London feels like a city with lots of possibility.

For starters, an early spring means the weather is gorgeous — a warm 24 degrees and not a cloud in the sky. The grass in the parks is green and lush, and all about St. James's Park, across from Buckingham Palace, perennials and shrubs add bursts of vivid colour to the day.

It being Easter Monday, it's also a bank holiday. There's a sense of freedom to the place, the kind that comes from the freedom of having nowhere to be.

Or maybe it's the royal wedding, and Londoners, at least in the downtown core, are picking up on the excitement that some of us have had for weeks.

It's that excitement that got me out of bed early this morning despite a late arrival last night and a sleep cut short by jet lag.

After a quick breakfast of egg on toast, I walked down Regent Street to Buckingham Palace, to see where the CBC is set up for its broadcast.

Tourists crowd Buckingham Palace

If you want proof that something big is about to happen, a visit to the media area is all you need. Trucks and trailers are parked bumper to bumper, with metres of thick cables snaking across the ground. Some of the trailers, like NBC's, look bigger than my one-bedroom apartment!

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CBC News: Morning host Heather Hiscox sends updates from her post in the CBC's live broadcast booth, located across from Buckingham Palace and up the street from Clarence House. (Andrea Lee-Greenberg/CBC)

It's in this maze that I tracked down my colleagues from television up in their broadcast booth. Those of you who watched Heather Hiscox on CBC News: Morning today will know we have a fantastic spot, right across from the palace with a view over the Queen Victoria Memorial.

Ann MacMillan and Susan Ormiston, our London correspondents, were there, as was our Royals correspondent, Ciara Hunt. In a trailer out back, producers hurried to make sure everything was in place for going on-air.

After grabbing a tea, I headed to Green Park, a large park to the north of Buckingham Palace. It was 10 a.m., and already the deck chairs (available by the hour — just £1.50!) were being scooped up by tourists and locals hoping to flop about and soak in the sun.

Tourists streamed down the park's paths towards the palace, cameras around their necks and jackets over their arms — like me, many seemed to have dressed too warmly for the weather. Elsewhere in the park, children slid down the Canada Memorial, ignoring a subtle plaque asking visitors "as a mark of respect [to] please keep off the monument." Lots of people were eating ice cream cones, too, which is really only something you can get away with that early in the day if a) it's a beautiful one and/or b) you're on holiday.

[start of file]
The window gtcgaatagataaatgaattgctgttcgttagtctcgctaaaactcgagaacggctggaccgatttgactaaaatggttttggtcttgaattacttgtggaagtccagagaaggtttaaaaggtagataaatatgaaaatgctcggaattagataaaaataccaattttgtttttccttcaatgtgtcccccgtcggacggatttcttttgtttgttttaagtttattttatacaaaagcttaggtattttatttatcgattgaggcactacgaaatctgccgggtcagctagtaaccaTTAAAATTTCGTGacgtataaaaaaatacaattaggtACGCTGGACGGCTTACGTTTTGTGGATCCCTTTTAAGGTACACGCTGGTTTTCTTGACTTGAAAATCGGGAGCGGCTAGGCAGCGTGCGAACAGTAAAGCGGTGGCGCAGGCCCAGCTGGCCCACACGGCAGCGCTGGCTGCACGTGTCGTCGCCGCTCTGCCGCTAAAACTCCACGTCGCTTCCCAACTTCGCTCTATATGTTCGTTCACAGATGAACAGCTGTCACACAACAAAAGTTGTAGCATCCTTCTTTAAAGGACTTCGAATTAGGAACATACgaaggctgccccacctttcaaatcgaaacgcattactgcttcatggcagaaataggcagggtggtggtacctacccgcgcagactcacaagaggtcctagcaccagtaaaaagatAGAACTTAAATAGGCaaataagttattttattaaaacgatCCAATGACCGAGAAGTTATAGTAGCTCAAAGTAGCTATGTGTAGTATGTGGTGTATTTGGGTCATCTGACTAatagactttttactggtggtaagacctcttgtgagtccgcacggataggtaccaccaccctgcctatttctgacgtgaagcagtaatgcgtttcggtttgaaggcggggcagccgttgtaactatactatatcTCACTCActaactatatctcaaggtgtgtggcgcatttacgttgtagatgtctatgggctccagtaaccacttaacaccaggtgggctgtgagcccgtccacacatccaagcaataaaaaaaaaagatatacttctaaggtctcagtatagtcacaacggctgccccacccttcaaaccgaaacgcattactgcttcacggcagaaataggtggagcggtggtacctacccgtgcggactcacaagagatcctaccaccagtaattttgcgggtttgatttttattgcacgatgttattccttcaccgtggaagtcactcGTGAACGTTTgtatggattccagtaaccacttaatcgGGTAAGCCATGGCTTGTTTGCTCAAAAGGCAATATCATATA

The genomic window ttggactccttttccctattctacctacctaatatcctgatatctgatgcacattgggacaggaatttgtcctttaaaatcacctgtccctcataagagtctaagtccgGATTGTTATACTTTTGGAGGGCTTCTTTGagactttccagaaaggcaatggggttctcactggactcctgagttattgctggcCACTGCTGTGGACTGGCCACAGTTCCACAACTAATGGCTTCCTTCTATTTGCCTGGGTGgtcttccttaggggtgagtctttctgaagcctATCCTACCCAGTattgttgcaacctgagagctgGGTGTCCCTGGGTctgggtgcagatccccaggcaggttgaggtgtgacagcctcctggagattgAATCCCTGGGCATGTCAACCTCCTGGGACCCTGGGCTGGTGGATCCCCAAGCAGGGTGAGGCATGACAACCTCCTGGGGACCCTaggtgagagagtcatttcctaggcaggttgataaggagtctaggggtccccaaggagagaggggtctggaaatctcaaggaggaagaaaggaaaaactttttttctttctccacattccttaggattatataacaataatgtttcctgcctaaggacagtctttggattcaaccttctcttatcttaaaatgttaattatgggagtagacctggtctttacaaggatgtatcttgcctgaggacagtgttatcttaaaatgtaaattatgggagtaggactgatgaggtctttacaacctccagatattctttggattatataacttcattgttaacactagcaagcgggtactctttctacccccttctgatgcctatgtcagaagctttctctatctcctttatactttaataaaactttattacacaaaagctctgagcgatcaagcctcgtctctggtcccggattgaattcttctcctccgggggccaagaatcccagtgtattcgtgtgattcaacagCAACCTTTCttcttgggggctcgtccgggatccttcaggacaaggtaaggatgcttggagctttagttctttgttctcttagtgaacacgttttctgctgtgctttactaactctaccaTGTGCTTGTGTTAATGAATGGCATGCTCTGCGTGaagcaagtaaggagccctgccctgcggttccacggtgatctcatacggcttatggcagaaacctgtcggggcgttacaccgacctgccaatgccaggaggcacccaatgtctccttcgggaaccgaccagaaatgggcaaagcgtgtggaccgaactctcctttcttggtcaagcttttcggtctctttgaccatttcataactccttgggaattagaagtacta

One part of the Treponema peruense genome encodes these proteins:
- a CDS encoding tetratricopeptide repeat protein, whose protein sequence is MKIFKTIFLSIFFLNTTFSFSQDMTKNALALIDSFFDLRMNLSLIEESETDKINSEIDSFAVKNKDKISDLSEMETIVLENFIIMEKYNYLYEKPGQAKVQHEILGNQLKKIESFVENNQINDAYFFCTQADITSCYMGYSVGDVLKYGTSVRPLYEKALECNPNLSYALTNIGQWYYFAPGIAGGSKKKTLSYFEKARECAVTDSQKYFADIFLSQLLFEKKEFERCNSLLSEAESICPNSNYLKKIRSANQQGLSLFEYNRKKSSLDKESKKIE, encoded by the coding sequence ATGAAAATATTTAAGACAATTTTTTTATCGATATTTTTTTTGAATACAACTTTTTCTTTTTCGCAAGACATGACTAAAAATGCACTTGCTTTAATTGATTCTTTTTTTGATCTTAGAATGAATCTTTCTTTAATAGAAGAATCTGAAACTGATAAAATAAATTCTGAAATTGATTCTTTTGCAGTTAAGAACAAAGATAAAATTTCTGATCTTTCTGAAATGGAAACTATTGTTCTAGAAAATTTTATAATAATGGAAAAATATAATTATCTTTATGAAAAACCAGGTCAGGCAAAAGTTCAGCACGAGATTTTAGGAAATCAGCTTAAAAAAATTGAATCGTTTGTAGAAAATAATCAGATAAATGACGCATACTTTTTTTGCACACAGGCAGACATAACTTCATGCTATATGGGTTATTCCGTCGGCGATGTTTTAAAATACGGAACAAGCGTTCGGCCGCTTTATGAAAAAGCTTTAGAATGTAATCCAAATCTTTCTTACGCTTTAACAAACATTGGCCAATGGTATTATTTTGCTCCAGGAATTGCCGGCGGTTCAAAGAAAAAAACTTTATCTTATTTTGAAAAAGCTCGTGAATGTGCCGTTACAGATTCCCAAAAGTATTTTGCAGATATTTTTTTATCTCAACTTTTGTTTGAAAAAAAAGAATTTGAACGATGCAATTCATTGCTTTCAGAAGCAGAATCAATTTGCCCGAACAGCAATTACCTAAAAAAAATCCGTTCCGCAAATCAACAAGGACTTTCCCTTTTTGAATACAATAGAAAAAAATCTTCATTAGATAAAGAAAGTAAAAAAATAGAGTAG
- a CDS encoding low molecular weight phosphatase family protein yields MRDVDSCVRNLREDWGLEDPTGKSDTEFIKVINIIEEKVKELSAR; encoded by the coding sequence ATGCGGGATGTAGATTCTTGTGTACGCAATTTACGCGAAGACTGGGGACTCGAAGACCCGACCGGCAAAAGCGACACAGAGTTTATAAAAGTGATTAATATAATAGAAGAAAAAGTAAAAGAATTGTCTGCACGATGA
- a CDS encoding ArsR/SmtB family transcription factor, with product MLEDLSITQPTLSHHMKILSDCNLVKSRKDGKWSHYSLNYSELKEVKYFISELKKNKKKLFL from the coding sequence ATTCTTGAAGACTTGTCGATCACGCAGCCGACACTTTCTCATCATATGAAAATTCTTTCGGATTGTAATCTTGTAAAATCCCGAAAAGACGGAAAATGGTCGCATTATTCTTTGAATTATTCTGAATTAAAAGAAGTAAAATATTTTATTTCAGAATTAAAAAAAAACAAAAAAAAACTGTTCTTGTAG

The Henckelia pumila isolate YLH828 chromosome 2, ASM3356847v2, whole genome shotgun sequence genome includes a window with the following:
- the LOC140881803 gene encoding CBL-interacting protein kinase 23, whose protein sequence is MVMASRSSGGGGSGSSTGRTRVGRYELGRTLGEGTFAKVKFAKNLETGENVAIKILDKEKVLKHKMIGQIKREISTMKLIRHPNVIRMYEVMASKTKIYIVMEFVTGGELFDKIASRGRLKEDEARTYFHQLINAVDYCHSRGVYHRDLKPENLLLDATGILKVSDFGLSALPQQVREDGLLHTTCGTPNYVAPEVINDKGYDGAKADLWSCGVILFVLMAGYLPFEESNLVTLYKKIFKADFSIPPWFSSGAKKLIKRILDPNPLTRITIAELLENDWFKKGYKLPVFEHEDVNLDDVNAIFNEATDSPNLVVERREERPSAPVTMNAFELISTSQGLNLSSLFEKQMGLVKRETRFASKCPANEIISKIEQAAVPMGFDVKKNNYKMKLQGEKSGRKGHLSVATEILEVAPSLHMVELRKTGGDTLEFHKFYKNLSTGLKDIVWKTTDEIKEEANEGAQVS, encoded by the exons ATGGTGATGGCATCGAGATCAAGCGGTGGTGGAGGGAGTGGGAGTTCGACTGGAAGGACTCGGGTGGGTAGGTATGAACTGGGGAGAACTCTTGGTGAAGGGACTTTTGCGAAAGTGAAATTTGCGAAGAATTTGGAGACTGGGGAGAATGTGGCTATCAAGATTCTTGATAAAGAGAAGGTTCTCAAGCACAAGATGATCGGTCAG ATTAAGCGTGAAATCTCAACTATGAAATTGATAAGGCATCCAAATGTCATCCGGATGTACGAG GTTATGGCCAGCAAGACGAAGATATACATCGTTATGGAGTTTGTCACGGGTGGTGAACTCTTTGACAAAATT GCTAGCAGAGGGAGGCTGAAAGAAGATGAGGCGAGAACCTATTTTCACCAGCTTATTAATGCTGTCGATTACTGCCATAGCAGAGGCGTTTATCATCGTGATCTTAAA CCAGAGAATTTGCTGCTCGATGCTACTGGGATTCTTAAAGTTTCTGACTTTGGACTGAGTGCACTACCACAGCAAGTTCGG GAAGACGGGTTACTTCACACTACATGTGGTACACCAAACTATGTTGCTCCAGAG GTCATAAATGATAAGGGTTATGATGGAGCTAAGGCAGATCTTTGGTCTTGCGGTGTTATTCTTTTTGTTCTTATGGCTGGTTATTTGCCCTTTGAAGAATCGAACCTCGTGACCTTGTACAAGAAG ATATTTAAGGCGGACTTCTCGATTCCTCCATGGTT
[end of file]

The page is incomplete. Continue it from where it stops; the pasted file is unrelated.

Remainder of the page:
Crowds were thick around the gates of Buckingham Palace, as if people hoped for a glimpse of some member of the royal family. The mall was closed to traffic; I was told it's because of the large number of tourists. "The Queen loves the tourists!" a traffic monitor informed me. (As long as they stay outside the gate, I guess.)

Will and Kate tea towel sells large

Then it was off to Westminster Abbey, where the actual ceremony will be taking place. Along the way, in Trafalgar Square, hundreds crowded around the National Gallery, not to get in but to watch a man bound in chains break free, like magic.

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Booths like this one near Trafalgar Square are a common sight on London's busy streets. (Andrea Lee-Greenberg/CBC)

"If you give me five pounds, I'll like you," he told the crowd. "If you give me 10, I'll love you!" (I would have taken a picture, but couldn't break through the crowd. Besides, what if he'd asked me for five pounds?)

I walked down Whitehall, past the Horse Guards and 10 Downing Street, where tourists snapped pictures of a Mercedes pulling out of the gate. I saw a street vendor hawking souvenirs: key chains, magnets, scarves, flags, underwear. He told me the William and Kate tea towel was his hot seller. A Polish family happened by and bought a plastic bobby hat and T-shirt, then also a bag. And then a key chain.

Finally, I got to Westminster Abbey, and oh my, what a line. I've never seen so many people waiting to get into a church, even if it is Easter. One of two long lines stretched from the front door of the abbey all the way to Victoria Street, at least 30 metres.

A BBC cameraman I met told me the crowds are "unusually large" for a long weekend, and speculated that it must be loads of tourists wanting to catch a glimpse of the venue where the ceremony will take place. Or maybe they just want to stand in the spot where kings and queens for centuries have stood — and where a future princess will stand come Friday.